My point here is this: Although I think Calvin and Molina are both wrong in interpreting Romans 9 as teaching unconditional election, my soteriology doesn’t lose anything by conceding the point. At this point, Calvinist’s might get upset at me. They may say I’m proposing a “Heads, I win. Tails, you lose” scenario, and they may also object that Molina’s non-deterministic view of unconditional election is pure philosophy driven rather than exegetically driven. To this potential objection, let me say this: Molina’s non-deterministic view of unconditional election is preferable over Calvin’s if it can be established that The Bible teaches (1) God loves all people, (2) God wants all people saved, (3) Jesus died on the cross for all people, (4) God sends grace to all people, (5) That grace is resistible, and (6) Men have libertarian free will. If these 6 things are firmly established in scripture, then we must accept Molina’s proposal or else we’re forced to concede that The Bible contradicts itself. Any systematic theology must be able to explain all of scripture. It is beyond the scope of this blog post to defend these 6 things, so I exhort the reader to look at other blog posts on this site(go here).
Summary and Conclusion
My conclusion, therefore, is that Calvinists do not correctly interpret Romans 9. They think it teaches that God has this eeny-meeny-miny-moe approach in saving people; that is, he picks and chooses who to save and who to burn. But that isn’t what Paul is saying. Paul is saying that faith in Christ, and not Jewish ethnicity, is what will determine whether you are of God’s people or not. Verses 14-20 isn’t saying that God picks and chooses who to save and who to burn and tells his audience not to object to such a doctrine (i.e “Who are you O man to question God?”). Paul is saying not to judge God on the basis that he chose to damn some Jews and save some Gentiles because God picked a certain criterion for salvation (i.e faith in Christ) and the Jews didn’t meet that criterion. The Jews can’t indict God of injustice simply because he damns them for not having faith. They can’t indict God of injustice simply because He doesn’t take their ethnicity into account. Paul appeals to the Old Testament to show that it was always God’s intention to save the Gentiles and that it faith in Him was always the criterion for being in His favor.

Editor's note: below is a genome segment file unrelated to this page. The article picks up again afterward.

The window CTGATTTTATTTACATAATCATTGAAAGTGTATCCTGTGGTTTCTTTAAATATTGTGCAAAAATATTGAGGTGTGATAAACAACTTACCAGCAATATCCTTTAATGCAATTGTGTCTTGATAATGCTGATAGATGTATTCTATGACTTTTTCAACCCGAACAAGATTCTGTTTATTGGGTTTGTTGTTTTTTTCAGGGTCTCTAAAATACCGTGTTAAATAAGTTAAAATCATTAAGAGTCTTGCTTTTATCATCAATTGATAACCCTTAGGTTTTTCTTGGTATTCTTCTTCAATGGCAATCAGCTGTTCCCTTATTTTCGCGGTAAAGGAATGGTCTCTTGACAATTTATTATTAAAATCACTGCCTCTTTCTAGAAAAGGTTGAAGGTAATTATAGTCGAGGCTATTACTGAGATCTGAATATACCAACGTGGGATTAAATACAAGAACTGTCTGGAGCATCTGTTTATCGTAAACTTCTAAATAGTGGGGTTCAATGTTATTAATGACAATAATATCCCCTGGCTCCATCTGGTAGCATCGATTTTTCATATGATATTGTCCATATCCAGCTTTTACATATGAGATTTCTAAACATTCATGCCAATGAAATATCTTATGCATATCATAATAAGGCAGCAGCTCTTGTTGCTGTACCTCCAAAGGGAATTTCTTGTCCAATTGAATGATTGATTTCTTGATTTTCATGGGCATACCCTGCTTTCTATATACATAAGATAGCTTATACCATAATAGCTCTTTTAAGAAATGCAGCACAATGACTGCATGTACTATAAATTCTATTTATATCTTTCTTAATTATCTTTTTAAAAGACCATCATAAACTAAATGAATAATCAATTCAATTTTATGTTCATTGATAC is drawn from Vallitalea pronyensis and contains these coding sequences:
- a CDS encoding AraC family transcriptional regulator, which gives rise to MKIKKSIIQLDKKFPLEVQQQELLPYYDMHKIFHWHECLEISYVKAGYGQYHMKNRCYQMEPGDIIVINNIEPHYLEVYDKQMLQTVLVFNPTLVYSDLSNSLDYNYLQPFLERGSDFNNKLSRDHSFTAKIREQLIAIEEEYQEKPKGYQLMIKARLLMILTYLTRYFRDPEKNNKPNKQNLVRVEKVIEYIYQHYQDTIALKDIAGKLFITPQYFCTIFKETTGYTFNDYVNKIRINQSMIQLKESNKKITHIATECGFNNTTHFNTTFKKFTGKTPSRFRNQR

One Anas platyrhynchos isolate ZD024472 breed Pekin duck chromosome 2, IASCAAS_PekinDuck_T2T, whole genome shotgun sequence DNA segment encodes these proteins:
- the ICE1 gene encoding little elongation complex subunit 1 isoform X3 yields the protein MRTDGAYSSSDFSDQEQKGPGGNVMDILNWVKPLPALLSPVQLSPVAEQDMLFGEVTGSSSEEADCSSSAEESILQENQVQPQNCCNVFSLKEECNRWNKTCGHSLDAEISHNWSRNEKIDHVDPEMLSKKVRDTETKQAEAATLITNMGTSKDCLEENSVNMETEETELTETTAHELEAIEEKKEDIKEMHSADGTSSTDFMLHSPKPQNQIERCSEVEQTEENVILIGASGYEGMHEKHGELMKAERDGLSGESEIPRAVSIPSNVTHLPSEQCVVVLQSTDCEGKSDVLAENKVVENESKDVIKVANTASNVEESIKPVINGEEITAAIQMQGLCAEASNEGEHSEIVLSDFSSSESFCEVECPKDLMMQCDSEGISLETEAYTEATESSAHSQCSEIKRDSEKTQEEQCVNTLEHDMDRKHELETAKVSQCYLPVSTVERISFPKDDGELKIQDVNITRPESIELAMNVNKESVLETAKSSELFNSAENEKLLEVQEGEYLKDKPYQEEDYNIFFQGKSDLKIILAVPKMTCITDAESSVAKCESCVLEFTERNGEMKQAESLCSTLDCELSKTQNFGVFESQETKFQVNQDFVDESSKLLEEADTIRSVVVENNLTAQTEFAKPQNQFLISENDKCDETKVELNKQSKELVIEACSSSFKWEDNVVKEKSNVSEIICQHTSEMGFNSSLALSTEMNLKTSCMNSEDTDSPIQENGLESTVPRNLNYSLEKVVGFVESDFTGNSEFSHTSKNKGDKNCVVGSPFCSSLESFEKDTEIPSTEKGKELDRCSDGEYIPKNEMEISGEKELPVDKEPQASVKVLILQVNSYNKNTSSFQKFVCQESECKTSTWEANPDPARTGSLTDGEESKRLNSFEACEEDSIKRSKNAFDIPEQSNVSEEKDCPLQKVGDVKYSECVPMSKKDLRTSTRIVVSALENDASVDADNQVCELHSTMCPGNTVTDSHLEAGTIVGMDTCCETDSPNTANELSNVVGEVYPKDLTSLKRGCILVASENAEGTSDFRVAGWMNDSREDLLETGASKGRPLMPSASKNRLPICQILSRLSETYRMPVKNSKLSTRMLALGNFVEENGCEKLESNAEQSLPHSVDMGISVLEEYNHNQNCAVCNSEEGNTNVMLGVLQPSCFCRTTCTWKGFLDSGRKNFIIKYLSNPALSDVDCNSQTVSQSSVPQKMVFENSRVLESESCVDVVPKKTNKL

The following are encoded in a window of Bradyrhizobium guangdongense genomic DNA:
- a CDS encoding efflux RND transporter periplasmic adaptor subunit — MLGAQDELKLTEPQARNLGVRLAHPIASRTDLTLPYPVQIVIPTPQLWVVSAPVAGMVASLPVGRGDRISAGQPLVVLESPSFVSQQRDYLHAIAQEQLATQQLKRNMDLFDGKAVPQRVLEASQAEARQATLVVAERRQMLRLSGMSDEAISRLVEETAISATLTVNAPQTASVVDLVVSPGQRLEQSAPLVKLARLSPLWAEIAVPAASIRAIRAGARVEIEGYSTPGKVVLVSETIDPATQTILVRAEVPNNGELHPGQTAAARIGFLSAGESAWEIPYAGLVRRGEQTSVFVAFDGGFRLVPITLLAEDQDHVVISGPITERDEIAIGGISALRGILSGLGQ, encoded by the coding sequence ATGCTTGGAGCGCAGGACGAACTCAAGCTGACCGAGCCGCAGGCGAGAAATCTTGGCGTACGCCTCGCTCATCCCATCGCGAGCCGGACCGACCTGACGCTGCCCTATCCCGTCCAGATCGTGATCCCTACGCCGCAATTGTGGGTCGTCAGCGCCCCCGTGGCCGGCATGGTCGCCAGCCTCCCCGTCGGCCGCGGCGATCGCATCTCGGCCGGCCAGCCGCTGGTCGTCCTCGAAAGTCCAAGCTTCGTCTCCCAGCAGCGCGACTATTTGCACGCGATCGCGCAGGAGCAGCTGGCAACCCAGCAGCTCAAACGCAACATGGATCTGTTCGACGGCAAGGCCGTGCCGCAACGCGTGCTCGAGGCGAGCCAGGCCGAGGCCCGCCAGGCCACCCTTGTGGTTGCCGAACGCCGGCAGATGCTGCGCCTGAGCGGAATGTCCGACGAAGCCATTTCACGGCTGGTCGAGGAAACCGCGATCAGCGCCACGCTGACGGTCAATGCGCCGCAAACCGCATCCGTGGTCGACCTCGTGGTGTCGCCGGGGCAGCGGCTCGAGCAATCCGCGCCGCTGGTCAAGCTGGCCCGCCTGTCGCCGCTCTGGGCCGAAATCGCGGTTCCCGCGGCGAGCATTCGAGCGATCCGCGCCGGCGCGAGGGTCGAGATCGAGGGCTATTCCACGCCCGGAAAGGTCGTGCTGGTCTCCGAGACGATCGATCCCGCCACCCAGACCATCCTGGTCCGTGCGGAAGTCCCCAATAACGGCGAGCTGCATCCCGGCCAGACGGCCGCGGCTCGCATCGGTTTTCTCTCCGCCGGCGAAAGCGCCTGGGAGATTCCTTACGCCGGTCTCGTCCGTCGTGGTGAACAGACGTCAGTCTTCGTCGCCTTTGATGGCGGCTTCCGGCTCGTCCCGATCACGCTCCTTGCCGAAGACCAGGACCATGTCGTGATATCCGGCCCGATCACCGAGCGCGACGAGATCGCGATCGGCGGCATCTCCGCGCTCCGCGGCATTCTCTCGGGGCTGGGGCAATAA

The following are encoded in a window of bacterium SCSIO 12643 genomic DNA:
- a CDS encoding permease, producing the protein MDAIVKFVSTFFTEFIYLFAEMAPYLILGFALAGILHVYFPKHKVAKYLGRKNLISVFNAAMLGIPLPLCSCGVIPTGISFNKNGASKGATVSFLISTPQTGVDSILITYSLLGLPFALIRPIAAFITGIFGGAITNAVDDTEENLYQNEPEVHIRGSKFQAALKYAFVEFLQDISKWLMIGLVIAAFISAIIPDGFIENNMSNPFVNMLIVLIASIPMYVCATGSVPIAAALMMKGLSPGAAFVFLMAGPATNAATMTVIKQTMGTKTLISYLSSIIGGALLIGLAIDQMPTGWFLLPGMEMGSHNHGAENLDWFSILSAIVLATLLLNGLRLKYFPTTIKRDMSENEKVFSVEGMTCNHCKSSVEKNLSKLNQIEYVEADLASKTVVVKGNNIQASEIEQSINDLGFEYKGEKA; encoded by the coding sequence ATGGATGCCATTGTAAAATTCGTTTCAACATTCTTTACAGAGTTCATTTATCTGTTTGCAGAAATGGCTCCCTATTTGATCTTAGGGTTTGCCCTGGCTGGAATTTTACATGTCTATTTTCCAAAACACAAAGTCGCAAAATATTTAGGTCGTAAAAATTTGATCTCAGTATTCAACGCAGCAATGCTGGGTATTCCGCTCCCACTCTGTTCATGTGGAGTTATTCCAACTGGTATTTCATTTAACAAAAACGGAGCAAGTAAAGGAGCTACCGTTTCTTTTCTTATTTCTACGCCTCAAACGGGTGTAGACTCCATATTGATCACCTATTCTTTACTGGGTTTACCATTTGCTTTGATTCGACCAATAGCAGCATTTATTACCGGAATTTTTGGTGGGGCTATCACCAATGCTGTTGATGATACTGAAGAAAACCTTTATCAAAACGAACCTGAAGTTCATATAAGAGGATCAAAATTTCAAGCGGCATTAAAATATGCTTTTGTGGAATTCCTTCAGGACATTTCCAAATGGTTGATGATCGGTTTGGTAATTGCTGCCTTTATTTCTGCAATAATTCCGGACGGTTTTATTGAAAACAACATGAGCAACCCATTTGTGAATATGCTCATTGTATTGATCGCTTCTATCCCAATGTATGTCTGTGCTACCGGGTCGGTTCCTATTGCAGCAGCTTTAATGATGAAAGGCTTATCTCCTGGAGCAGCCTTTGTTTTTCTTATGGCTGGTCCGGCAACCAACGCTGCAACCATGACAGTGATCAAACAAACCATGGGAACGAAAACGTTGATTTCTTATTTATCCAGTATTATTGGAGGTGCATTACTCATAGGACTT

At first glance, Calvinism seems very tempting given these verses, but if one looks at surrounding passages, they reveal a more benevolent God rather than one who is arbitrary and capricious—the one revealed in The Ontological Argument
, a Maximally Great One.
1: Calvinists use this passage to say there isn’t enough to go around, just like the Jews who objected to the Gentiles being incorporated into the community of faith, while those of the Molinist/Arminian class say “there is enough for all!”
2: Back to the inclusive nature of Paul’s ministry.